As the year begins, the talk is of pent-up demand for holidays, but can the same be said of the desire to hold face-to-face business meetings?
It’s nearly two years since WFH became a familiar acronym, but Working From Home has left some with a desire to meet colleagues and contacts in person again.
Covid means this won’t be possible for every staff member, with, for example, those who are vulnerable preferring to tune in remotely; then there is the cost of travel to be considered, which will deter others as firms revise budgets in the post-pandemic era.
A final factor, one that may not have arisen two years ago and will also need to be taken into account, is that of sustainability. The age of day trips to New York to attend a two-hour meeting may well be over; nowadays it would be a brave traveller who justifies that, either to their CFO or the corporate’s head of sustainability – a role that probably didn’t exist pre-Covid.
So, Zoom and Teams are here to stay, but nevertheless, humans are innately sociable beings and the desire to meet in person is manifesting itself as 2022 begins.
“There’s been a demand for off-site meetings, it’s a trend we’ve definitely seen,” says Meon Valley Travel’s sales director Julian Munsey, who notes a move towards booking larger offsite spaces to ensure social distancing.
To meet changing demand patterns, major hotel chains and venues now offer hybrid meetings as well as catering for the conventional gathering and are paying more attention to sustainability.
Hybrid meetings have a significant attraction in that the technology is taken care of by someone else. A company’s board of directors, sat in a UK hotel, can speak to teams sat in the hotel chain’s meeting rooms around the world using a video conferencing system that is usually far superior to anything in-house.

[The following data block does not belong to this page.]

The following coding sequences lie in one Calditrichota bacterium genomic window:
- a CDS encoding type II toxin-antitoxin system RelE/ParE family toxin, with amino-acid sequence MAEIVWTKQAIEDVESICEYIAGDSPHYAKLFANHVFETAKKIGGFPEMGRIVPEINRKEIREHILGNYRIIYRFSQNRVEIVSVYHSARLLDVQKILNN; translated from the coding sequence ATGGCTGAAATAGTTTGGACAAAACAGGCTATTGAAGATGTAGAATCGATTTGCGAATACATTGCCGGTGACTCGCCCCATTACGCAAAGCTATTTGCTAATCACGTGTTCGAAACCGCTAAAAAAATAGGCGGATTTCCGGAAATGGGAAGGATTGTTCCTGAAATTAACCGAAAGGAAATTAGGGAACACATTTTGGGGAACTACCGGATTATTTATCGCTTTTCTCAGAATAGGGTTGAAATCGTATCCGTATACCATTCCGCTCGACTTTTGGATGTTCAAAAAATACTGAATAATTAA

Hybrid events also go some way towards reducing a corporate’s carbon footprint. Video conferencing’s introduction was hastened by the pandemic, but emissions created by business travel is an issue that will remain long after Covid’s threat diminishes. Recognising this, hotels are tackling the resistance to meeting in person that sustainability pressures inevitably bring.
Radisson, for example, claims to be the first major hotel group to make all meetings and conferences in its EMEA hotels carbon negative, albeit for a limited period. For every event before 31 March 2022, booked by the end of January, Radisson will offset double the CO2 emissions created by it.
Since the launch of the 100% Carbon Neutral Meetings programme in October, Radisson claims to have offset the equivalent emissions of more than 6,500 cars. Radisson uses the Hotel Carbon Measurement Initiative (HCMI) to calculate emissions. HCMI takes into account all energy used on site and if applicable, emissions from things like laundry, but does not include attendees’ travel to and from the hotel.
Radisson’s is an interim measure, but a hint of what is to come. Meetings sustainability can go much further; US consultancy Meet Green, for example, lists a series of questions meetings organisers can ask regarding the venue itself – such as what are its recycling, energy and water-saving policies. Another topic is whether essentials like food are sourced locally and if the property has a zero food waste policy.
Meon Valley Travel partner The Venues Collection, which runs seven UK locations, has created a Meetings for Change sustainability package alongside a Future First Charter to act as a framework of social purpose. The charter focuses on three areas, People Pledge, Food Focus & Enriching Environments.
On the people side, each venue will have two apprentices by the end of 2022 and a diversity ambassador will be appointed.
By November, a Menu for Change will be offered to support Net Zero targets, including carbon footprint and sourcing information. Half of menus will be ‘plant forward’ and all will include calorie information.
Each venue will commit to a local community project and will offer electric vehicle charging points, with a pledge for all operations to be Net Zero by 2030.
As businesses begin to meet in person once again, sustainability will go far beyond offsetting the journey to the venue; the venue itself is becoming a focus of these issues.